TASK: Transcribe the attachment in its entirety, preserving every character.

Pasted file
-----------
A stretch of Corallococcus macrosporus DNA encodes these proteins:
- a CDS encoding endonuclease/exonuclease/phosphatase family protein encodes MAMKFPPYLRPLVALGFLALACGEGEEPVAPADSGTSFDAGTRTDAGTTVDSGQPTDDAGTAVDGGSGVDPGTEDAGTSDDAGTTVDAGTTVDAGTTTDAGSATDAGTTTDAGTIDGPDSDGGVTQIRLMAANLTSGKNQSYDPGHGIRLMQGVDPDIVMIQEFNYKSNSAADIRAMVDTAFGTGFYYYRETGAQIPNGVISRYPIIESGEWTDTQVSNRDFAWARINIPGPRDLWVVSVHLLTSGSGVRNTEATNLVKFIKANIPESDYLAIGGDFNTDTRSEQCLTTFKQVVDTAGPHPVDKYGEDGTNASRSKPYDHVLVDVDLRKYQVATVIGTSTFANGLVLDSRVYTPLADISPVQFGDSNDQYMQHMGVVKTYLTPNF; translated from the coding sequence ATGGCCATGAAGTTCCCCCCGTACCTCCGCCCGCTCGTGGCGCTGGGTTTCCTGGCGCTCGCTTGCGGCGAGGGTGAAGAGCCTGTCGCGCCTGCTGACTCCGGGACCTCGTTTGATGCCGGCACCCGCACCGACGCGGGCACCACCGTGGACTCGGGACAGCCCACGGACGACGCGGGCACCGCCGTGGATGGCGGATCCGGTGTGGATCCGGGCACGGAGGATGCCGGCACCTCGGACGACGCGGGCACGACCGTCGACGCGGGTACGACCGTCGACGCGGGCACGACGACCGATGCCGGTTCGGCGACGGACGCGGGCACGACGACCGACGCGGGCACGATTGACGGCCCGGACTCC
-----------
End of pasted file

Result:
A stretch of Corallococcus macrosporus DNA encodes these proteins:
- a CDS encoding endonuclease/exonuclease/phosphatase family protein encodes MAMKFPPYLRPLVALGFLALACGEGEEPVAPADSGTSFDAGTRTDAGTTVDSGQPTDDAGTAVDGGSGVDPGTEDAGTSDDAGTTVDAGTTVDAGTTTDAGSATDAGTTTDAGTIDGPDSDGGVTQIRLMAANLTSGKNQSYDPGHGIRLMQGVDPDIVMIQEFNYKSNSAADIRAMVDTAFGTGFYYYRETGAQIPNGVISRYPIIESGEWTDTQVSNRDFAWARINIPGPRDLWVVSVHLLTSGSGVRNTEATNLVKFIKANIPESDYLAIGGDFNTDTRSEQCLTTFKQVVDTAGPHPVDKYGEDGTNASRSKPYDHVLVDVDLRKYQVATVIGTSTFANGLVLDSRVYTPLADISPVQFGDSNDQYMQHMGVVKTYLTPNF; translated from the coding sequence ATGGCCATGAAGTTCCCCCCGTACCTCCGCCCGCTCGTGGCGCTGGGTTTCCTGGCGCTCGCTTGCGGCGAGGGTGAAGAGCCTGTCGCGCCTGCTGACTCCGGGACCTCGTTTGATGCCGGCACCCGCACCGACGCGGGCACCACCGTGGACTCGGGACAGCCCACGGACGACGCGGGCACCGCCGTGGATGGCGGATCCGGTGTGGATCCGGGCACGGAGGATGCCGGCACCTCGGACGACGCGGGCACGACCGTCGACGCGGGTACGACCGTCGACGCGGGCACGACGACCGATGCCGGTTCGGCGACGGACGCGGGCACGACGACCGACGCGGGCACGATTGACGGCCCGGACTCC